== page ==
10. Pay off your debts fast.

If you don’t have debt, that’s great! You just need to keep it as it is.

However, if you have a debt, especially those that incur interest, you have to pay them immediately.

If you have multiple debts from multiple sources, you should try to apply the Debt Snowball Method of Dave Ramsey.

11. Don’t be a co-maker or guarantor for another person’s loans.

Whoever puts up security for a stranger will surely suffer, but whoever refuses to shake hands in pledge is safe.

Proverbs 11:15

Don’t agree to guarantee another person’s debt or put up security for someone else.

Proverbs 22:26 (NLT)

How many times have you heard that someone became a co-maker for a friend? However, the time came when the original debtor could not pay for the loan and started hiding.

Now, the co-maker is harassed by the loaning agent to pay for the money that they never received, just because they agreed to be a guarantor for another person.

Don’t fall into this trap – learn to say no.

12. Invest in your future. Don’t just depend on your pension to be.

“Failing to plan is planning to fail.”

Many teachers (and government employees) just assume that their GSIS pension will be enough when they retire. However, they usually haven’t considered inflation.

Though you are earning enough for yourself or your family, you just don’t know how prices of goods and services will change in the future, so you need other money sources once you stop working.

There are so many investment vehicles that you can explore as early as possible. There are stocks, bonds, VULs, Mutual Funds, UITFs, Cryptocurrencies, Businesses, Real Estates, and many more.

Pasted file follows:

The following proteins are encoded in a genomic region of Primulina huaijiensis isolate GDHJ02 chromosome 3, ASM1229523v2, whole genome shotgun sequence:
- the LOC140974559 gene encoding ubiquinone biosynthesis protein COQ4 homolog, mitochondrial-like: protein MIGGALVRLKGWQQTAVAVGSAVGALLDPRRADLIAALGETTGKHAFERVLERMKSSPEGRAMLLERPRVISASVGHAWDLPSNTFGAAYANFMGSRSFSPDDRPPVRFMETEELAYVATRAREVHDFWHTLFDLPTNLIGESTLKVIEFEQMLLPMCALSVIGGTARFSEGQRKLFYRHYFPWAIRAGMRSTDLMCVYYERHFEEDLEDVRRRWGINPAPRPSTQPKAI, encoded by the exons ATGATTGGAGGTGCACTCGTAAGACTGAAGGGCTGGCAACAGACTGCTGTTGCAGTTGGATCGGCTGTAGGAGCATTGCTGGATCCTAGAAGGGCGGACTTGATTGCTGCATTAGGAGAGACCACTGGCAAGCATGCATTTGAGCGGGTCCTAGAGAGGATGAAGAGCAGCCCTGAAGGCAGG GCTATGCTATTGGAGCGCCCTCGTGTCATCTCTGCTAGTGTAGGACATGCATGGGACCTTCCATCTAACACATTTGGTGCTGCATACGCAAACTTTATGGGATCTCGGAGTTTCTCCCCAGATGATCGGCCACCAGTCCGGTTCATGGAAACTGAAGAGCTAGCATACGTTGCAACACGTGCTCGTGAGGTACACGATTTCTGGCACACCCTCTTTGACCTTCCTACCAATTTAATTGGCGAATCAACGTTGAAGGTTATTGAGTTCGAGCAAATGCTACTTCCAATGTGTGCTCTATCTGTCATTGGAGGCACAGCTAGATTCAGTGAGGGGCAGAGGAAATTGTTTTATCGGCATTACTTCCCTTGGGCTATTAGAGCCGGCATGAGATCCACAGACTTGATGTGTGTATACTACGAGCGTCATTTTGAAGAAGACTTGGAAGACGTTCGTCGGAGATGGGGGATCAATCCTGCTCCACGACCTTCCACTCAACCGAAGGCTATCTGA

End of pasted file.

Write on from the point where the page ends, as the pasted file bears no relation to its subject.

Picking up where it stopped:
Just do your due diligence and research for an investment’s legitimacy.

Final Thought:

Money is a great servant but a terrible master.

Francis Bacon

Teaching is one of the noblest professions, and I have the highest respect for it. However, we must manage it wisely because if not, we will always live in a constant state of lack.

It is also essential to learn to be content without being complacent and spend more on experiences than stuff.

Another, salary hikes are great, but as long as you don’t know how to manage your finances, any increase will never be enough. You will always find something to spend it on and will always ask yourself, “where did my money go?”

If you are faithful in little things, you will be faithful in large ones. But if you are dishonest in little things, you won’t be honest with greater responsibilities.

Luke 16:10

One comment

  1. Thank you for writing this,It helps a lot for managing money for a lot of people